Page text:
“We Are a Mirror” is the latest single off Detroit House Guests and it finds Miller and Kuperus collaborating with Nitzer Ebb’s Douglas J. McCarthy. Featuring an glitchy and minimalist yet propulsive production consisting of subtle, industrial clang and clatter, an assortment of bleeps, blips and bloops, stuttering drum programming and club-rocking that manages to seamlessly mesh both artists’ sound while being incredibly brooding and seductive.

Directed by Hazel Hill-McCarthy III, a Los Angeles-based filmmaker, whose previous work includes a documentary featuring Throbbing Gristle’s Genesis P-Orridge, the recently released video for “We Are a Mirror” was filmed in Miller and Kuperus’ hometown of Detroit between the hours of 6pm and 6am — and it employs a relatively straightforward concept: the trio of Miller, Kuperus and McCarthy in a sparsely arranged mirrored room with a light display, broodingly posing and performing the song. And while evoking a murky nightclub, the video also feels as though it could be an fashion shoot as it possesses a grungy and glamorous quality.

New Video: Working Out with Pissed Jeans in “The Bar Is Low”

Comprised of Matt Korvette (vocals), Brad Fry (guitar), Randy Huth (bass) and Sean McGuinness (drums), the Allentown, PA-based hardcore punk/noise rock quartet Pissed Jeans can trace their origins to when the members of the band met while attending Allentown’s Nazareth High School. Bonding over their initial desire to create, as the band’s Matt Korvette has explained, “a different kind of punk focused on dead-ended carnal cravings, sexual depression . . .” and to “bludgeon the listener with dull, monotonous, droning rock music that just sucks the energy of out, the musical equivalent of watching a toilet flush.” And over the course of their 13 years together as a band, they’ve released several 7 inches and four, full-length studio albums, all which have cemented their reputation for crafting a sound that’s a sludgy, furious, and punishing cretinous, troglodyte stomp that subtly nods at The Stooges, The Ramones and 80s hardcore punk and post-hardcore bands — while evoking the deep primal urges of our reptilian sub-brains.

With the band’s recently released fifth, full-length album Why Love Now, the Allentown, PA-based band focuses on the mundane comforts and discomforts of modern life — from fetish websites to office supply deliveries; to the emptiness, confusion, dissatisfaction and convoluted nature of modern relationships and our contemporary world of hypocrisy and bullshit. As Korvette explains in press notes on the new album, “Rock bands can retreat to the safety of what rock bands usually sing about. So 60 years from now, when no one has a telephone, bands will be writing songs like, ‘I’m waiting for her to call me on my telephone.’ Kids are going to be like, ‘Grandpa, tell me, what was that?’ I’d rather not shy away from talking about the Internet or interactions in 2016.”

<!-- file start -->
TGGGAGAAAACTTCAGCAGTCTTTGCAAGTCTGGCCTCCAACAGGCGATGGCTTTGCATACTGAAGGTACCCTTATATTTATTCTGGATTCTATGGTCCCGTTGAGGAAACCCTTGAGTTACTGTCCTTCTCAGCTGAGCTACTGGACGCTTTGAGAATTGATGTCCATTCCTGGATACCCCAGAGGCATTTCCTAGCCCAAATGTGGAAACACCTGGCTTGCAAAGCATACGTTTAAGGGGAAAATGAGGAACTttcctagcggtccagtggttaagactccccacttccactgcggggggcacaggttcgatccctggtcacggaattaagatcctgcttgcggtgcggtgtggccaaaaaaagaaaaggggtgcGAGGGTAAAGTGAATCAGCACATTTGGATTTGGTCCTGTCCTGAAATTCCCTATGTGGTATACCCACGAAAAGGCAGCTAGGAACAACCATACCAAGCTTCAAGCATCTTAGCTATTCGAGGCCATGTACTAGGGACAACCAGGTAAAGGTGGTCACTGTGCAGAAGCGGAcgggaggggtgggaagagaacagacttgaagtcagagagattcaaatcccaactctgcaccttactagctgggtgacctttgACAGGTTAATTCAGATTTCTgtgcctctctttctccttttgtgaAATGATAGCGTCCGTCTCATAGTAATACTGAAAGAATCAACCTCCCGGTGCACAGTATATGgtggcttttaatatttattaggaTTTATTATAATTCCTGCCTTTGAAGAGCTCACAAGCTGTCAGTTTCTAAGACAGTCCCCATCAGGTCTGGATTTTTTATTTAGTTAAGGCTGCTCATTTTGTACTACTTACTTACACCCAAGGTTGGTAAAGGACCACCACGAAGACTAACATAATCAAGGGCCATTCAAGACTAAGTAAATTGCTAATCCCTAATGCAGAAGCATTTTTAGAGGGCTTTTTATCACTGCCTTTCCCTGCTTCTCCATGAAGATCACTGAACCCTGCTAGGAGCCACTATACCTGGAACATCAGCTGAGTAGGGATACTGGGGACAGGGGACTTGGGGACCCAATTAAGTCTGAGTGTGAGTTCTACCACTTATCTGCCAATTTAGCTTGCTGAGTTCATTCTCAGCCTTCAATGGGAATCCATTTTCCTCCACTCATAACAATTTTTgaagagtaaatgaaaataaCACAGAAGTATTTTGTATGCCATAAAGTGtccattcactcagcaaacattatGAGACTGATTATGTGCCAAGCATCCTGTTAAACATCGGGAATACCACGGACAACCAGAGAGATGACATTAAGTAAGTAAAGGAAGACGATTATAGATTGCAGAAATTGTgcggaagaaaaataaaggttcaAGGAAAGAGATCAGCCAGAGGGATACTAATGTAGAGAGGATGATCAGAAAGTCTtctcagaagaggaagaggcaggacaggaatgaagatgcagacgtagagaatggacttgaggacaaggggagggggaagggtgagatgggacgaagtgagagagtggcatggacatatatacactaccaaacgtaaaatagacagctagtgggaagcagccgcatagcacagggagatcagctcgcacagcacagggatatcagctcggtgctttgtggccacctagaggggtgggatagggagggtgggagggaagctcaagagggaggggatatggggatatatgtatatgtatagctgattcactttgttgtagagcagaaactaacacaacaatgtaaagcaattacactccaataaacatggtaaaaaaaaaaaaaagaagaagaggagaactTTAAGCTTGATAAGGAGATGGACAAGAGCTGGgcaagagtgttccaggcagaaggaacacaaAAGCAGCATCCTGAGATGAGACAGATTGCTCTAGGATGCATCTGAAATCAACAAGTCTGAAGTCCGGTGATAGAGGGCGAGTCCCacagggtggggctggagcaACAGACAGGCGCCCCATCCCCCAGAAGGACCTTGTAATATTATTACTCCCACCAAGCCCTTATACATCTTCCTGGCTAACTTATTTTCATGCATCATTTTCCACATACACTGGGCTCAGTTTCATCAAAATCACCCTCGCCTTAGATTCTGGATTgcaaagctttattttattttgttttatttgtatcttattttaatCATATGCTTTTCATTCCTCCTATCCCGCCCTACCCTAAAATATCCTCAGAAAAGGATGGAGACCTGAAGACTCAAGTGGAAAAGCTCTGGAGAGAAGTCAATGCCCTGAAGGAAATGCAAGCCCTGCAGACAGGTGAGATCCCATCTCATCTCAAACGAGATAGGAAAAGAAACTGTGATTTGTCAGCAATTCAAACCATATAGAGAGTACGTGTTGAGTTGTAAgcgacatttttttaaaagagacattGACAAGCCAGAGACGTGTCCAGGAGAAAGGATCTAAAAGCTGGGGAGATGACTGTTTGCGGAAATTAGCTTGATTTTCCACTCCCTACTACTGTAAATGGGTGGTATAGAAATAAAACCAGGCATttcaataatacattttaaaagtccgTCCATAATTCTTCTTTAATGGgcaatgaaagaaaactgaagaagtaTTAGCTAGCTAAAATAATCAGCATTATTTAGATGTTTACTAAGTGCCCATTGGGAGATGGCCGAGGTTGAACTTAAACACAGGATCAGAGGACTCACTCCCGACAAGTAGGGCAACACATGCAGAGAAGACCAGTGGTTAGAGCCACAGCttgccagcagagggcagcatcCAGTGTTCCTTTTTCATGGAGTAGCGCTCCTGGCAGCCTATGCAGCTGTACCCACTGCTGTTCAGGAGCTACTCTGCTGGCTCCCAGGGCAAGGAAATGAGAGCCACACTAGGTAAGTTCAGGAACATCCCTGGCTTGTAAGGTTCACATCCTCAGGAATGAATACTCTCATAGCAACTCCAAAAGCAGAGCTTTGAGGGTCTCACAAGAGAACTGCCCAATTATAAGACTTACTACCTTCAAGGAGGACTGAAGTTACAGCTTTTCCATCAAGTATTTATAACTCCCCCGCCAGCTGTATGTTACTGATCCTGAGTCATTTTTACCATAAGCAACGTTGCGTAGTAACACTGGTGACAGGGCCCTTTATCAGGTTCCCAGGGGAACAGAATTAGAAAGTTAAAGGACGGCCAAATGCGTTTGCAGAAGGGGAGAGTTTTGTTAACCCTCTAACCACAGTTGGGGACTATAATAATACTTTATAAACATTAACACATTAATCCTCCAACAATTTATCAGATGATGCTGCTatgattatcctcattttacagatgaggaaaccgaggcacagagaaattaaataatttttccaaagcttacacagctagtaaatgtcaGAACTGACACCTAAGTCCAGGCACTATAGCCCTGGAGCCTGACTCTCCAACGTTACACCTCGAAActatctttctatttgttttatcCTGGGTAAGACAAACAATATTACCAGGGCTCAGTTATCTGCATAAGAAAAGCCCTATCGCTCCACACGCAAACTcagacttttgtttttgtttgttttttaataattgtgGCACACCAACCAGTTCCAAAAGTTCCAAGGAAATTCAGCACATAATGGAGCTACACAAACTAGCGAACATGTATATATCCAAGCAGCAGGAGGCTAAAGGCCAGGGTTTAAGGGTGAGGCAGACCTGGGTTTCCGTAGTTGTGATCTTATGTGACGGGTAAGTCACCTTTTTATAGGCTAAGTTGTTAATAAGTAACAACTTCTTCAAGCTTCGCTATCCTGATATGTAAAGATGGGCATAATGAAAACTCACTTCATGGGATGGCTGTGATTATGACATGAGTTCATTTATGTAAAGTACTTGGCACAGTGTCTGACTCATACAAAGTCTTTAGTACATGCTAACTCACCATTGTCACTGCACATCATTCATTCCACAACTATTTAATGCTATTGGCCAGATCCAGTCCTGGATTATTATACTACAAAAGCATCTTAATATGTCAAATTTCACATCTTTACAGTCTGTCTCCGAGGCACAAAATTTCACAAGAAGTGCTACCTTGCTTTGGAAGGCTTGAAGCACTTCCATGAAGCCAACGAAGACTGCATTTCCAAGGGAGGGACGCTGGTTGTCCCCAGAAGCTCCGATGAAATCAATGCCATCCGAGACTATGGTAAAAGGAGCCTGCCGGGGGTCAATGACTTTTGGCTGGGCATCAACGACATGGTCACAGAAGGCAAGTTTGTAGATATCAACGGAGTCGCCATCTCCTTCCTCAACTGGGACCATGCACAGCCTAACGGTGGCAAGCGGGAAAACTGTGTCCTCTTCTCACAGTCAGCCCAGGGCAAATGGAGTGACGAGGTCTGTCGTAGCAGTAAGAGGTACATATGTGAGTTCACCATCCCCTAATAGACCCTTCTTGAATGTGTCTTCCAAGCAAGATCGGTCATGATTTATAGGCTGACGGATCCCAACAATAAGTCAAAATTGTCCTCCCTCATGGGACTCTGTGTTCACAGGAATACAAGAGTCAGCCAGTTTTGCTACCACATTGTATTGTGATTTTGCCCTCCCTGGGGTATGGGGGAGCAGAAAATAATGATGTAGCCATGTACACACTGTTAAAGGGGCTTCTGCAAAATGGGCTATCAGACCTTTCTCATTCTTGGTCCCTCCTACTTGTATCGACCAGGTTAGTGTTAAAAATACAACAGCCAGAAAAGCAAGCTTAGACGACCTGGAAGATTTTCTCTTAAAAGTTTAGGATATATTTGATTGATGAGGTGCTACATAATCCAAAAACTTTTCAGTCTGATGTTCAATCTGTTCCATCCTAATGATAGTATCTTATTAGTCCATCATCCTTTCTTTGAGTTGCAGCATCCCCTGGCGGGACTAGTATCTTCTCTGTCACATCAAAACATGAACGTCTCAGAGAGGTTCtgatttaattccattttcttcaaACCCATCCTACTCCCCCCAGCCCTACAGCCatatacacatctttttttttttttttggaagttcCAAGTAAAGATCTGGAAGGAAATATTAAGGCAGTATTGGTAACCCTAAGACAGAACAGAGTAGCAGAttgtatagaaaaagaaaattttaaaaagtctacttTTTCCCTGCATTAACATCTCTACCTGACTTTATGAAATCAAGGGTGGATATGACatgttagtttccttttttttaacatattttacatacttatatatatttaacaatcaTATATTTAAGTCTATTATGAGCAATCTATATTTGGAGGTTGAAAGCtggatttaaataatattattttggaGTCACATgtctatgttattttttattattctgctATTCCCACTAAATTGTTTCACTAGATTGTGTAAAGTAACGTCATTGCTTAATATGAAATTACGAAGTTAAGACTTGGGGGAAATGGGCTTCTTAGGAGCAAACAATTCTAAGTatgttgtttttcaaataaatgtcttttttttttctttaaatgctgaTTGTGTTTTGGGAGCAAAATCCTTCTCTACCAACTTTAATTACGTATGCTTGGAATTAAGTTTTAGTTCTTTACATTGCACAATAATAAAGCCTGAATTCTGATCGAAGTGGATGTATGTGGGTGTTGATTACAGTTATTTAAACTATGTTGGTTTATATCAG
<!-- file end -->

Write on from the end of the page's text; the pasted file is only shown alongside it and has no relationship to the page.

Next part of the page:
Why Love Now’s incendiary and furious first single “The Bar Is Low” will further cement the band’s reputation for crating sludgy and bludgeoning cretinous trogolydte stomp-like anthems in which Korvette’s guttural, Lemmy Kilmister-like growling is paired with with pummeling drumming, a throbbing and insistent bass line, and blistering guitar chords to evoke a knuckle dragging, slack-jawed Neanderthal on the hunt. According to Korvette, the song is “about how every guy seems to be revealing themselves as a shithead. It seems like every guy is getting outed,” Korvette continues, “across every board of entertainment and politics and music. There’s no guy that isn’t a total creep. You’re like, ‘No, he’s just a dude that hits on drunk girls and has sex with them when they’re asleep.’ Cool, he’s just an average shithead.” Throughout the song, Korvette and company point out that stereotypical concepts of straight male, masculinity is defeating, empty, and clownish.

Directed by Joe Stakun, the recently released video follows the members of the band at the gym; but they don’t know how to properly use any of the equipment. And while there, the band begins an absurd and ridiculous competition with other gym goers that ends up with a hilarious and horrifying conclusion.